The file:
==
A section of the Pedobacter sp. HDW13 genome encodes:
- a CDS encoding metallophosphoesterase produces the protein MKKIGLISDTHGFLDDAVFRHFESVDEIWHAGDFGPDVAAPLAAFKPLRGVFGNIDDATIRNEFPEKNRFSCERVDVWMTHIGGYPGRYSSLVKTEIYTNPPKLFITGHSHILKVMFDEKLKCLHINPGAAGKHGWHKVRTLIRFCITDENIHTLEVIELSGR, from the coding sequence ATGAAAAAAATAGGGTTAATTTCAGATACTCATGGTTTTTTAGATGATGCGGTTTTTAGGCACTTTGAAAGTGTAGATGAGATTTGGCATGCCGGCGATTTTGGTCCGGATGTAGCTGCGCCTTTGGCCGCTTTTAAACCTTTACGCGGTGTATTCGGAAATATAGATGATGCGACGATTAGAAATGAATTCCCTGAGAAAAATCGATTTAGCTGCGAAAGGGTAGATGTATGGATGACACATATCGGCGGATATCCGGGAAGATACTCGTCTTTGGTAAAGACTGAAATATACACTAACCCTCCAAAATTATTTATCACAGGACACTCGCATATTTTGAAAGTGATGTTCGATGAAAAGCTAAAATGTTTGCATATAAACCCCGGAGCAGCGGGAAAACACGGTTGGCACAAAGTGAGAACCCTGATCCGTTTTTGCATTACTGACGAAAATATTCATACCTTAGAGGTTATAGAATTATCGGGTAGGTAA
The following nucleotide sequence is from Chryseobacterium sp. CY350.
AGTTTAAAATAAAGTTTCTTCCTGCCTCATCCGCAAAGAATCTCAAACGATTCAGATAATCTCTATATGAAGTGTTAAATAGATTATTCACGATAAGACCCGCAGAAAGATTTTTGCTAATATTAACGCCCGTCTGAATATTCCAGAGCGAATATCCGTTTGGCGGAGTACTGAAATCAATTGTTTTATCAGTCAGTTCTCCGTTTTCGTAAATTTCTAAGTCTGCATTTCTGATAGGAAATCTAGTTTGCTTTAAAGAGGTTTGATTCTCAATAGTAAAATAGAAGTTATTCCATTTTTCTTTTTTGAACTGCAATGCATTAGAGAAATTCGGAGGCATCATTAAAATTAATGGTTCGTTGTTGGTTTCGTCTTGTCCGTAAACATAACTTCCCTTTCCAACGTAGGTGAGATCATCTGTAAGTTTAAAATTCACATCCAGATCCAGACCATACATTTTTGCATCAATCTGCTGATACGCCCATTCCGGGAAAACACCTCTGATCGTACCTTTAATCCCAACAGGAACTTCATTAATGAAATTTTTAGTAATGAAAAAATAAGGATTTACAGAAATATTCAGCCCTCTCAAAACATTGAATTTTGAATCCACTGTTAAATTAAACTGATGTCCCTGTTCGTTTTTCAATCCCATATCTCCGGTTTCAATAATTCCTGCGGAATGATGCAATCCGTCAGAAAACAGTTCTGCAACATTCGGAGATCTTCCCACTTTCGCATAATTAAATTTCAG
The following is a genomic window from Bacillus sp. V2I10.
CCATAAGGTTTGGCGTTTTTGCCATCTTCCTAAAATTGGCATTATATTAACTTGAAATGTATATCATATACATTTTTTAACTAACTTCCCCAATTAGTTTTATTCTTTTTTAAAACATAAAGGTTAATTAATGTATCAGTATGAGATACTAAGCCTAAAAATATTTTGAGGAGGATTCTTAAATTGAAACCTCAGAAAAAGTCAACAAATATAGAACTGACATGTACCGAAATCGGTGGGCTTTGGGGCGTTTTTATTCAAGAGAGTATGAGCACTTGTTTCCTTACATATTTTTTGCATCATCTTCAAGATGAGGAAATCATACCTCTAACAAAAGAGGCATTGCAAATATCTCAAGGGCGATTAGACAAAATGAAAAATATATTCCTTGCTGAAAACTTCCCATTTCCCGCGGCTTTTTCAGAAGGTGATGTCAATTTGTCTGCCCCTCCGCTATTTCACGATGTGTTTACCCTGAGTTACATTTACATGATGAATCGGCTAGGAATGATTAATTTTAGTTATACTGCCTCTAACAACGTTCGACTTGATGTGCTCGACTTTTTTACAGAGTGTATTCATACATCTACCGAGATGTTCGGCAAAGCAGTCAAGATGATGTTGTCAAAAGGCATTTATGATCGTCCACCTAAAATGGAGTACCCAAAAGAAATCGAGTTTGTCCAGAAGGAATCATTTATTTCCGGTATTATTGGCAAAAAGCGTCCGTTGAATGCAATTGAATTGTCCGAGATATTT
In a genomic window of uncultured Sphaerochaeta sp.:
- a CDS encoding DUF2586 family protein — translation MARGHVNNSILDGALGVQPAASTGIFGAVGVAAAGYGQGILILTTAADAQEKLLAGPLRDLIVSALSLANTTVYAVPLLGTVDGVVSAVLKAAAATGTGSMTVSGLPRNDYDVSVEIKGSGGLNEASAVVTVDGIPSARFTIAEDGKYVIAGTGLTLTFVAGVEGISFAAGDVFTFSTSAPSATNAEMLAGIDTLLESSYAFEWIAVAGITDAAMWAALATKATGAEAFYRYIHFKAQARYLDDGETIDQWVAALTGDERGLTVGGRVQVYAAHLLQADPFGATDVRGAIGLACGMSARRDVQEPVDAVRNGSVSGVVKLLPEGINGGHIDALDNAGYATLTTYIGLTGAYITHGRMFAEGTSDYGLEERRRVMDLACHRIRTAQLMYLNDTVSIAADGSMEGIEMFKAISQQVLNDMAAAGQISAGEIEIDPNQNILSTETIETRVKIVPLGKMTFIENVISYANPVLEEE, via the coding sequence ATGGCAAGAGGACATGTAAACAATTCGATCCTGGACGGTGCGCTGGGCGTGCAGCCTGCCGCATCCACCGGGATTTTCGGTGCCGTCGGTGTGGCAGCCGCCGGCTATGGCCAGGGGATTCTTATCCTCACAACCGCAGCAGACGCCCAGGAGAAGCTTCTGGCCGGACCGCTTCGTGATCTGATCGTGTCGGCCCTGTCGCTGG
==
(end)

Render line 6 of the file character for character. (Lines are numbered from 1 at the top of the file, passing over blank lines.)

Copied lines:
CCATAAGGTTTGGCGTTTTTGCCATCTTCCTAAAATTGGCATTATATTAACTTGAAATGTATATCATATACATTTTTTAACTAACTTCCCCAATTAGTTTTATTCTTTTTTAAAACATAAAGGTTAATTAATGTATCAGTATGAGATACTAAGCCTAAAAATATTTTGAGGAGGATTCTTAAATTGAAACCTCAGAAAAAGTCAACAAATATAGAACTGACATGTACCGAAATCGGTGGGCTTTGGGGCGTTTTTATTCAAGAGAGTATGAGCACTTGTTTCCTTACATATTTTTTGCATCATCTTCAAGATGAGGAAATCATACCTCTAACAAAAGAGGCATTGCAAATATCTCAAGGGCGATTAGACAAAATGAAAAATATATTCCTTGCTGAAAACTTCCCATTTCCCGCGGCTTTTTCAGAAGGTGATGTCAATTTGTCTGCCCCTCCGCTATTTCACGATGTGTTTACCCTGAGTTACATTTACATGATGAATCGGCTAGGAATGATTAATTTTAGTTATACTGCCTCTAACAACGTTCGACTTGATGTGCTCGACTTTTTTACAGAGTGTATTCATACATCTACCGAGATGTTCGGCAAAGCAGTCAAGATGATGTTGTCAAAAGGCATTTATGATCGTCCACCTAAAATGGAGTACCCAAAAGAAATCGAGTTTGTCCAGAAGGAATCATTTATTTCCGGTATTATTGGCAAAAAGCGTCCGTTGAATGCAATTGAATTGTCCGAGATATTT